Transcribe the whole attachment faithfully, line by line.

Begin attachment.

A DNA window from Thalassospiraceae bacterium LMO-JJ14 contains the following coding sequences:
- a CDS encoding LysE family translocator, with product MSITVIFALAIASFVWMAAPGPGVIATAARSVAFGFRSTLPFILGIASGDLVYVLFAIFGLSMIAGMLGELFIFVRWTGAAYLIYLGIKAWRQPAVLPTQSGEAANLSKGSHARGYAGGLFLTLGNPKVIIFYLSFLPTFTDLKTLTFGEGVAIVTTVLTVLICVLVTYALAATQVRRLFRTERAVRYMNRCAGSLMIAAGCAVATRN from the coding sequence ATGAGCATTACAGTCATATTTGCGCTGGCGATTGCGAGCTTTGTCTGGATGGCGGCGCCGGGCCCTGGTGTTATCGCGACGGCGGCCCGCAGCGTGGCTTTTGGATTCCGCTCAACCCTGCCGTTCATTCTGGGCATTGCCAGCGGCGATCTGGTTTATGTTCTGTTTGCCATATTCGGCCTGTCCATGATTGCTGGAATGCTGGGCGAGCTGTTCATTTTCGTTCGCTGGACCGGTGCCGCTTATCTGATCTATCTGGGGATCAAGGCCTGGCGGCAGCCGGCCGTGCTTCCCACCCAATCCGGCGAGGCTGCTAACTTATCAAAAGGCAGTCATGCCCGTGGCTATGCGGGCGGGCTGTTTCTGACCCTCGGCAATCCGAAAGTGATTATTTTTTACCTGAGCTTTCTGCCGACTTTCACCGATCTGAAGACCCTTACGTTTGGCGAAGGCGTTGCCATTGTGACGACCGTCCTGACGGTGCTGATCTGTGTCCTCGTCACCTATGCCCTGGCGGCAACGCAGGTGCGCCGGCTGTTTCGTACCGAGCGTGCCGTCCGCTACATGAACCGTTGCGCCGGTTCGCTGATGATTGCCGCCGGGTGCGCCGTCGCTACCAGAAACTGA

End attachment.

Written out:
A DNA window from Thalassospiraceae bacterium LMO-JJ14 contains the following coding sequences:
- a CDS encoding LysE family translocator, with product MSITVIFALAIASFVWMAAPGPGVIATAARSVAFGFRSTLPFILGIASGDLVYVLFAIFGLSMIAGMLGELFIFVRWTGAAYLIYLGIKAWRQPAVLPTQSGEAANLSKGSHARGYAGGLFLTLGNPKVIIFYLSFLPTFTDLKTLTFGEGVAIVTTVLTVLICVLVTYALAATQVRRLFRTERAVRYMNRCAGSLMIAAGCAVATRN from the coding sequence ATGAGCATTACAGTCATATTTGCGCTGGCGATTGCGAGCTTTGTCTGGATGGCGGCGCCGGGCCCTGGTGTTATCGCGACGGCGGCCCGCAGCGTGGCTTTTGGATTCCGCTCAACCCTGCCGTTCATTCTGGGCATTGCCAGCGGCGATCTGGTTTATGTTCTGTTTGCCATATTCGGCCTGTCCATGATTGCTGGAATGCTGGGCGAGCTGTTCATTTTCGTTCGCTGGACCGGTGCCGCTTATCTGATCTATCTGGGGATCAAGGCCTGGCGGCAGCCGGCCGTGCTTCCCACCCAATCCGGCGAGGCTGCTAACTTATCAAAAGGCAGTCATGCCCGTGGCTATGCGGGCGGGCTGTTTCTGACCCTCGGCAATCCGAAAGTGATTATTTTTTACCTGAGCTTTCTGCCGACTTTCACCGATCTGAAGACCCTTACGTTTGGCGAAGGCGTTGCCATTGTGACGACCGTCCTGACGGTGCTGATCTGTGTCCTCGTCACCTATGCCCTGGCGGCAACGCAGGTGCGCCGGCTGTTTCGTACCGAGCGTGCCGTCCGCTACATGAACCGTTGCGCCGGTTCGCTGATGATTGCCGCCGGGTGCGCCGTCGCTACCAGAAACTGA